Collaboration is at the center of Ndlovu’s model, with formal and informal collaboration among stakeholders locally, regionally and internationally (government: policy; teacher educator institutions: pre and in-service training; schools: teachers and learners; cultural institutions: libraries, museums and archives; and communities of practice). Recent research for OER demonstrates the need for greater collaboration between educators and public organizations, as well as among educators themselves, to focus on OER creation and use in teaching courses on Public Affairs and Administration. Indeed there is collaboration between public and nonprofit organizations and their commitment to OER creation is evident, but this does not fully embrace creating and providing OER for tertiary education. This emphasizes a role for educators in disseminating information about the use of OER in specific courses, for example, by sharing their syllabi, and evaluations on students’ learning outcomes achievements. Expanded definitions of OER include full courses, course materials, modules, textbooks, research articles, videos, tests, software and any other tools, materials or techniques used to support access to knowledge (UNESCO).  

Providing OER Access and Value to Educators

Indeed, there has been quite a shift from protecting your intellectual property to providing open access to your teaching material. But, educators themselves benefit from free access to a larger supply of teaching resources for diversifying and enriching their courses. For example, a textbook by one individual, or group writing in unison, may offer limited perspectives on a course theme, as compared with each chapter of required reading in a course comprising articles by different authors who are effectively addressing the same, and/or similar, challenges and issues in many different ways. Diversification in this way can offer students additional and alternative perspectives and multiple managerial approaches to address them. By adopting OER produced by other educators, and creating OER themselves, faculty in Public Affairs and Administration can contribute to reducing the costs of higher education, while making it accessible to more, and increasing the quality and value of education for students in the field.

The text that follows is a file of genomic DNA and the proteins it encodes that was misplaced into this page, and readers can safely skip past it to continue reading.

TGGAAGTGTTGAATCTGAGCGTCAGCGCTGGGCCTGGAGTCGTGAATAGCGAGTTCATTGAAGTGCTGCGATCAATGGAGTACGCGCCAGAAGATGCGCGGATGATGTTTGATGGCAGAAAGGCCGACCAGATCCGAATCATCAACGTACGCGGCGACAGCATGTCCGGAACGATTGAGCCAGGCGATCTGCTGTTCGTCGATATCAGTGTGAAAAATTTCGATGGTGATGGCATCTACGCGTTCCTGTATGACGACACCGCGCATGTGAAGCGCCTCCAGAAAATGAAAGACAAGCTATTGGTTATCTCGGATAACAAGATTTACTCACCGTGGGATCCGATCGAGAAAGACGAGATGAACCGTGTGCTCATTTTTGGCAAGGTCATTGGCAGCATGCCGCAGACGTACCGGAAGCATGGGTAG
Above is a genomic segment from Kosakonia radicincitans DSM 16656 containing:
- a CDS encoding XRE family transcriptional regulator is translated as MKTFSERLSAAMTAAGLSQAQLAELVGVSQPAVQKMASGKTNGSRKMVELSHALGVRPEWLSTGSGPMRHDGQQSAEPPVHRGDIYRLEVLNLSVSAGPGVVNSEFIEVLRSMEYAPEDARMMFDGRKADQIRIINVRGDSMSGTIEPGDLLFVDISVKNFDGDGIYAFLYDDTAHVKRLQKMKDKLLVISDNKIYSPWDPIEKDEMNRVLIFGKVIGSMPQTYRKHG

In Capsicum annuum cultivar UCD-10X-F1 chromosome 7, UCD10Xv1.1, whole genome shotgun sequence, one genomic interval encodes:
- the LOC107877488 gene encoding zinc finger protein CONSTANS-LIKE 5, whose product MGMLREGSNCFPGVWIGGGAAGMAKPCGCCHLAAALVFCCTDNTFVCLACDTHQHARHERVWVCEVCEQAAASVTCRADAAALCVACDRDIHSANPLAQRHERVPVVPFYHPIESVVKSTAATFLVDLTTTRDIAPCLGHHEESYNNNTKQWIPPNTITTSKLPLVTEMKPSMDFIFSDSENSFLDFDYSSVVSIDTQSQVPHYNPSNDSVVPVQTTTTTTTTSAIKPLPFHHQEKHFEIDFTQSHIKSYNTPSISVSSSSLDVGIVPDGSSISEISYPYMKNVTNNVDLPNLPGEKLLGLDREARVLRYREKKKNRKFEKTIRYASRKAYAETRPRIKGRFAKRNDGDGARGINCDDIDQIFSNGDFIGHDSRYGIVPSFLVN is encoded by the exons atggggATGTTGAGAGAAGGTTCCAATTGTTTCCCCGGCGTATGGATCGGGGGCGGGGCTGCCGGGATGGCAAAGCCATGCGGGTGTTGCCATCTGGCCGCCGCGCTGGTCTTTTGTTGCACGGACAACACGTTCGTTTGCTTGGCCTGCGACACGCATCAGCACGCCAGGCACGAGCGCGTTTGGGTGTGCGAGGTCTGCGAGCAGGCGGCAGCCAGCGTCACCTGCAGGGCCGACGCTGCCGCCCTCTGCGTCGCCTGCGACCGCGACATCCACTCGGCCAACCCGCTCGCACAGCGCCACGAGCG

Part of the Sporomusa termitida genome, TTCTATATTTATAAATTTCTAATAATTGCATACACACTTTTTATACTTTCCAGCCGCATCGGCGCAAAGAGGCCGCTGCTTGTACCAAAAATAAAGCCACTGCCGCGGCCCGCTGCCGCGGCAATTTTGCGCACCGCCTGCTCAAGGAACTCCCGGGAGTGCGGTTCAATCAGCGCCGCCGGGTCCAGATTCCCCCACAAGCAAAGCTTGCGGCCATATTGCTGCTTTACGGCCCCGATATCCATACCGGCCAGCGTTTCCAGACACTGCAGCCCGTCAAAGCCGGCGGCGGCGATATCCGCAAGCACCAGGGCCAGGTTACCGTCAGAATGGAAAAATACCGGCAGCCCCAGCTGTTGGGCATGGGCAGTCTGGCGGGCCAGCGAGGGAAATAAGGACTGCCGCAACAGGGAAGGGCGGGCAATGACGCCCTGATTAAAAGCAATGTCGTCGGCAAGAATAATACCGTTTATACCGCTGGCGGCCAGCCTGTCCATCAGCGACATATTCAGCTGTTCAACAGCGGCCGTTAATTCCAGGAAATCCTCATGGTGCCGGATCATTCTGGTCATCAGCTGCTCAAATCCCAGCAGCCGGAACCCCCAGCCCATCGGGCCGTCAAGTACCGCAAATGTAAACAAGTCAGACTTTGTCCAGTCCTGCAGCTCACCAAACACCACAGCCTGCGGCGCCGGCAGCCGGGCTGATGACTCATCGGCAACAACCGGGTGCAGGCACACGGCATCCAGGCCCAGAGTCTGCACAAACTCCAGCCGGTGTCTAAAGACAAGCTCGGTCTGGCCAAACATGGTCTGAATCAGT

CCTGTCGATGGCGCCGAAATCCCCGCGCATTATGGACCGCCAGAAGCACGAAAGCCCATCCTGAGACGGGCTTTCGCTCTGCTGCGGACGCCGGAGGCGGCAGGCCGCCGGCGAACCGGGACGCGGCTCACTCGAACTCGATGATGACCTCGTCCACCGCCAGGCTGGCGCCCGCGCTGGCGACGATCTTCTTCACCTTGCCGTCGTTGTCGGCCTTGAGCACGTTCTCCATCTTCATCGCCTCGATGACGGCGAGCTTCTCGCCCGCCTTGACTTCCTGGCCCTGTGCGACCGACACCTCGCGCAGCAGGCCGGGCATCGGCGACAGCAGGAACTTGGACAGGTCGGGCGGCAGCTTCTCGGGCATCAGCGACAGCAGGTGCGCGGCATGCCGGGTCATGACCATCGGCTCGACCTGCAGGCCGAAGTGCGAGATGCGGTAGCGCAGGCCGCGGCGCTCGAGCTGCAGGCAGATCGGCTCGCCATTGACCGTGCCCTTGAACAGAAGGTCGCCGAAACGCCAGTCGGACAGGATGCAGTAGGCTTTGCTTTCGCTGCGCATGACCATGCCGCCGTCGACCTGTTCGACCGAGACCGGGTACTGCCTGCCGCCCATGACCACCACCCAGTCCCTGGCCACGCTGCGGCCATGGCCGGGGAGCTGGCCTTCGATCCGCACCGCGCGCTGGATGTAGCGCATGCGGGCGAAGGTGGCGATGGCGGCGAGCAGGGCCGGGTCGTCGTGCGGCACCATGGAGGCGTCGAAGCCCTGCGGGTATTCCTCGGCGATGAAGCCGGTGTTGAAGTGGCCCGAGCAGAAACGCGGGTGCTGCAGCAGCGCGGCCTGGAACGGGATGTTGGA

There is concern, however, among educators and within their respective institutions, about how to ensure that best practices are shared and expected benchmarks are met when creating OER and on using them successfully in higher education. There is, therefore, a rising call for increased research on OER effectiveness as it relates to students’ learning outcomes achievements, on the need to hold annual conferences on this subject, and to publish open access journals with reports on OER research. As interests and scholarship in OER continue to increase these developments will likely unfold. 


This Decade of Action, with commitment from international organizations and agreement among their member states, offers a context within which to advance the movement for OER in Public Affairs and Administration, through local and regional collaboration among stakeholders in public organizations, education institutions and related professional communities.

This is one in a series of PA Times articles from the Section on Public Administration Education aimed to foster attention on the use of OER in Public Administration Education.

Author: Lois Warner is an Assistant Teaching Professor at the School for Public Affairs and Administration, Rutgers, The State University of New Jersey.